|Polyunsaturated fatty acids in fish fat, in the diet and in the blood|
Notevarp, O.; Cyvin, B.N. (1962). Polyunsaturated fatty acids in fish fat, in the diet and in the blood, in: Heen, E. et al. Fish in nutrition. pp. 286-291
In: Heen, E.; Kreuzer, R. (1962). Fish in nutrition. Fishing News (Books): London. XXIII, 447 pp., more
|Available in|| Authors |
VLIZ: Biological Resources 
|Authors|| || Top |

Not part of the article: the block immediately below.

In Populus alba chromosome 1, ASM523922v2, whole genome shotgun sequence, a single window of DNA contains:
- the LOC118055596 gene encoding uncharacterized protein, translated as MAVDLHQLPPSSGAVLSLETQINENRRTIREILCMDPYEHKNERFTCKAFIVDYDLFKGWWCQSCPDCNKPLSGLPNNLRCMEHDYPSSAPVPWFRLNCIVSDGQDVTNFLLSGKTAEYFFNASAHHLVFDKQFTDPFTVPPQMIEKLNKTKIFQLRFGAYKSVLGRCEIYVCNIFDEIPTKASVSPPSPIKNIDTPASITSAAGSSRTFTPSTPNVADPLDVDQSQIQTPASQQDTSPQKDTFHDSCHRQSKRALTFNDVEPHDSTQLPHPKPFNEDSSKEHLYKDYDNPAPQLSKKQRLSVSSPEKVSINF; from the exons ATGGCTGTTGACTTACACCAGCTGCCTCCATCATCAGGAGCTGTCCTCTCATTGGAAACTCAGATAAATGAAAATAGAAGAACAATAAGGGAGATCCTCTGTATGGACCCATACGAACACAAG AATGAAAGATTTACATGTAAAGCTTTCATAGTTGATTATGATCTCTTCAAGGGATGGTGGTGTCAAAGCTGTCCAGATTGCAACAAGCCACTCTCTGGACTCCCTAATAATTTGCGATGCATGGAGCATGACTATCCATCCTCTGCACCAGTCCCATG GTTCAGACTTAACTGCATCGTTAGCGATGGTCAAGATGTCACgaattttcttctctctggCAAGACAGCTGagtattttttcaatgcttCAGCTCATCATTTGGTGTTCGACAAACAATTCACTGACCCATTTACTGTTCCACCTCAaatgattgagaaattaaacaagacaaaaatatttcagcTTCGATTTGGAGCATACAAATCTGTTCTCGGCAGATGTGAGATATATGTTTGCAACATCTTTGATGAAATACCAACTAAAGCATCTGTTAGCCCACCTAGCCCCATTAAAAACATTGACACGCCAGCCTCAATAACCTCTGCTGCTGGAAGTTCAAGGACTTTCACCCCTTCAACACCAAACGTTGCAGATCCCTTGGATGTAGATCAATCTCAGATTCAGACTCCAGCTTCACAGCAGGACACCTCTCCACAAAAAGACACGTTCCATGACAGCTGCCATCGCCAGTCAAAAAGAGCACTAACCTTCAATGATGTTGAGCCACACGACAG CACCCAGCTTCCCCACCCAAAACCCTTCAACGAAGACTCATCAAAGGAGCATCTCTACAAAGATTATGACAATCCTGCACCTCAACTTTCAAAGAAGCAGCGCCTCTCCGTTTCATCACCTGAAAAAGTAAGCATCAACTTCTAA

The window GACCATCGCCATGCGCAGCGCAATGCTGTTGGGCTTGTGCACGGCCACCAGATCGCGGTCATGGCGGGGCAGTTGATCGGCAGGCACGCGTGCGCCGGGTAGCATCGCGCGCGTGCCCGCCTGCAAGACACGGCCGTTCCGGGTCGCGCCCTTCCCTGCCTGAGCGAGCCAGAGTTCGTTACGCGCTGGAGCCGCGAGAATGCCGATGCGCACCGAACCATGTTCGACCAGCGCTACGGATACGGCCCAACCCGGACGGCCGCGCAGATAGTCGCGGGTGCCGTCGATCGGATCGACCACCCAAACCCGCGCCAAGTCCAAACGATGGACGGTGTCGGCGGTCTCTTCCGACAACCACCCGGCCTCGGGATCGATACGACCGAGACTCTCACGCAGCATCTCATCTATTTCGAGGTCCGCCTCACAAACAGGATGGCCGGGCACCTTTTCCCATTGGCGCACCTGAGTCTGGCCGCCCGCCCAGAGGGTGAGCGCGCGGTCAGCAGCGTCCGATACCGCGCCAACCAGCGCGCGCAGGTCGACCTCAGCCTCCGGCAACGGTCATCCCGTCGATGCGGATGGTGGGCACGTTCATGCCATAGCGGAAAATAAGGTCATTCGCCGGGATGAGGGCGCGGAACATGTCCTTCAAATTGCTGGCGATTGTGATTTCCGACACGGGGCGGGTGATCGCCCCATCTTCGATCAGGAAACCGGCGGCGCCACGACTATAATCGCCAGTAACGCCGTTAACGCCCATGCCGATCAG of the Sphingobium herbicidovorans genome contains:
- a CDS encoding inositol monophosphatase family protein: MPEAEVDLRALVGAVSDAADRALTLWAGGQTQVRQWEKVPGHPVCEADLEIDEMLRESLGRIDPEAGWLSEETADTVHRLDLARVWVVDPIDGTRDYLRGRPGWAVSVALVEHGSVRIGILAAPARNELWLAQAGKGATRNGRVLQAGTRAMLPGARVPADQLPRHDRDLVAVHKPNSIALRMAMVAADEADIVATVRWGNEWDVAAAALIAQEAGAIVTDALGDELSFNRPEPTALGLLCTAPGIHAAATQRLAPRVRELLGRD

Results are reported which confirm that marine oils are particularly rich in their contents of higher polyunsaturated fatty acids (PUFA), pentaenoic and hexaenoic acids, while animal fats are low in their contents of PUFA, and vegetable oils in the higher PUFA. The relatively high contents of the higher PUFA in the liver and brain fats of cattle, horse and pigs, and in the liver oils of salmon, trout and whale, as weIl as in the phosphatides of cod and herring flesh, and of egg yolk, are suggested to indicate the important role of these acids in biological processes. Data are presented which suggest that the content of total fatty acids (TFA), especiaIly the sum of saturated and monoenoic acids (S + MFA) in blood serum may be a better index of atherosclerosis than cholesterol. The failure of the human system to synthesize PUFA was confirmed. The contents of hexaenoic and pentaenoic acids in the serum lipids of healthy persons between 40 and 69 years of age were, respectively, 50 per cent and 80 per cent higher than in atherosclerotic patients. Both in atherosclerotic patients and in healthy persons, addition of 5 ml. of cod liver oil daily in the diet increased the contents of hexa- and pentaenoic acids in serum lipids while it lowered the contents of TFA, particularly S + MFA. Addition of soybean oil in the diet increased the content of dienoic acid in serum lipid but had no appreciable effects on the other PUFA. Attention is drawn to the significant role of the hexa- and pentaenoic acids and consequently of seafoods in human nutrition which the results reported in the article indicate.